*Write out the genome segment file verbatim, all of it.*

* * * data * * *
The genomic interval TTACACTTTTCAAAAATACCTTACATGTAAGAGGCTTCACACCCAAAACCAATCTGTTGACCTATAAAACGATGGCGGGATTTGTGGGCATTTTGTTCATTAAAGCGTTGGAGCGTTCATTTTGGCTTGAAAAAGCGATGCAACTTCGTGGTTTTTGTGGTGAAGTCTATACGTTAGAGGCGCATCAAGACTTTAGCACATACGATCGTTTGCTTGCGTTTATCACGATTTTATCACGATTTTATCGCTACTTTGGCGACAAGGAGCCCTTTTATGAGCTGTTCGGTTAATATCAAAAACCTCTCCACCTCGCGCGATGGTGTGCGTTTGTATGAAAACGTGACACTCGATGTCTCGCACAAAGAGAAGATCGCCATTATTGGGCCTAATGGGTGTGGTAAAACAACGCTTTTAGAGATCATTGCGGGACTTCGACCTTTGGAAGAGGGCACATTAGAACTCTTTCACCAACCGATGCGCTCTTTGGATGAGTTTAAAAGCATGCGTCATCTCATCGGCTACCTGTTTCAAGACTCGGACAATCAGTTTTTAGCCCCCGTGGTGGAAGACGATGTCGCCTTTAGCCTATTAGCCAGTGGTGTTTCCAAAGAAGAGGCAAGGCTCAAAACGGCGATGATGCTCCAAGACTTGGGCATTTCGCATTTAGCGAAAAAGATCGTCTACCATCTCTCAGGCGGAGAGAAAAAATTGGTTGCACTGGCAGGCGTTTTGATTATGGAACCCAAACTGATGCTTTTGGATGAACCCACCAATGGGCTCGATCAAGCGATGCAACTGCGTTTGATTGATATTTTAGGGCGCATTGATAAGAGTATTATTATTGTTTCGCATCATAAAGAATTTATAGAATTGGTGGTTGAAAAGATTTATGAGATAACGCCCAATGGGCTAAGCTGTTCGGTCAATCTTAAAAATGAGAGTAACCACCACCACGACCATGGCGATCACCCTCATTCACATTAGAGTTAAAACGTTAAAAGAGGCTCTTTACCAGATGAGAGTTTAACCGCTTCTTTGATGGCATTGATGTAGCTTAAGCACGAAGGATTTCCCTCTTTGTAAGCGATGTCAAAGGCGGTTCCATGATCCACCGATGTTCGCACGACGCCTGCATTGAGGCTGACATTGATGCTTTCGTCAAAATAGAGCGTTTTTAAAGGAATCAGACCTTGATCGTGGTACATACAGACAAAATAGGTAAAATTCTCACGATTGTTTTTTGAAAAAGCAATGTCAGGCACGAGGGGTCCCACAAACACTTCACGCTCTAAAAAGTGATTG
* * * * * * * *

The genomic interval TTACACTTTTCAAAAATACCTTACATGTAAGAGGCTTCACACCCAAAACCAATCTGTTGACCTATAAAACGATGGCGGGATTTGTGGGCATTTTGTTCATTAAAGCGTTGGAGCGTTCATTTTGGCTTGAAAAAGCGATGCAACTTCGTGGTTTTTGTGGTGAAGTCTATACGTTAGAGGCGCATCAAGACTTTAGCACATACGATCGTTTGCTTGCGTTTATCACGATTTTATCACGATTTTATCGCTACTTTGGCGACAAGGAGCCCTTTTATGAGCTGTTCGGTTAATATCAAAAACCTCTCCACCTCGCGCGATGGTGTGCGTTTGTATGAAAACGTGACACTCGATGTCTCGCACAAAGAGAAGATCGCCATTATTGGGCCTAATGGGTGTGGTAAAACAACGCTTTTAGAGATCATTGCGGGACTTCGACCTTTGGAAGAGGGCACATTAGAACTCTTTCACCAACCGATGCGCTCTTTGGATGAGTTTAAAAGCATGCGTCATCTCATCGGCTACCTGTTTCAAGACTCGGACAATCAGTTTTTAGCCCCCGTGGTGGAAGACGATGTCGCCTTTAGCCTATTAGCCAGTGGTGTTTCCAAAGAAGAGGCAAGGCTCAAAACGGCGATGATGCTCCAAGACTTGGGCATTTCGCATTTAGCGAAAAAGATCGTCTACCATCTCTCAGGCGGAGAGAAAAAATTGGTTGCACTGGCAGGCGTTTTGATTATGGAACCCAAACTGATGCTTTTGGATGAACCCACCAATGGGCTCGATCAAGCGATGCAACTGCGTTTGATTGATATTTTAGGGCGCATTGATAAGAGTATTATTATTGTTTCGCATCATAAAGAATTTATAGAATTGGTGGTTGAAAAGATTTATGAGATAACGCCCAATGGGCTAAGCTGTTCGGTCAATCTTAAAAATGAGAGTAACCACCACCACGACCATGGCGATCACCCTCATTCACATTAGAGTTAAAACGTTAAAAGAGGCTCTTTACCAGATGAGAGTTTAACCGCTTCTTTGATGGCATTGATGTAGCTTAAGCACGAAGGATTTCCCTCTTTGTAAGCGATGTCAAAGGCGGTTCCATGATCCACCGATGTTCGCACGACGCCTGCATTGAGGCTGACATTGATGCTTTCGTCAAAATAGAGCGTTTTTAAAGGAATCAGACCTTGATCGTGGTACATACAGACAAAATAGGTAAAATTCTCACGATTGTTTTTTGAAAAAGCAATGTCAGGCACGAGGGGTCCCACAAACACTTCACGCTCTAAAAAGTGATTG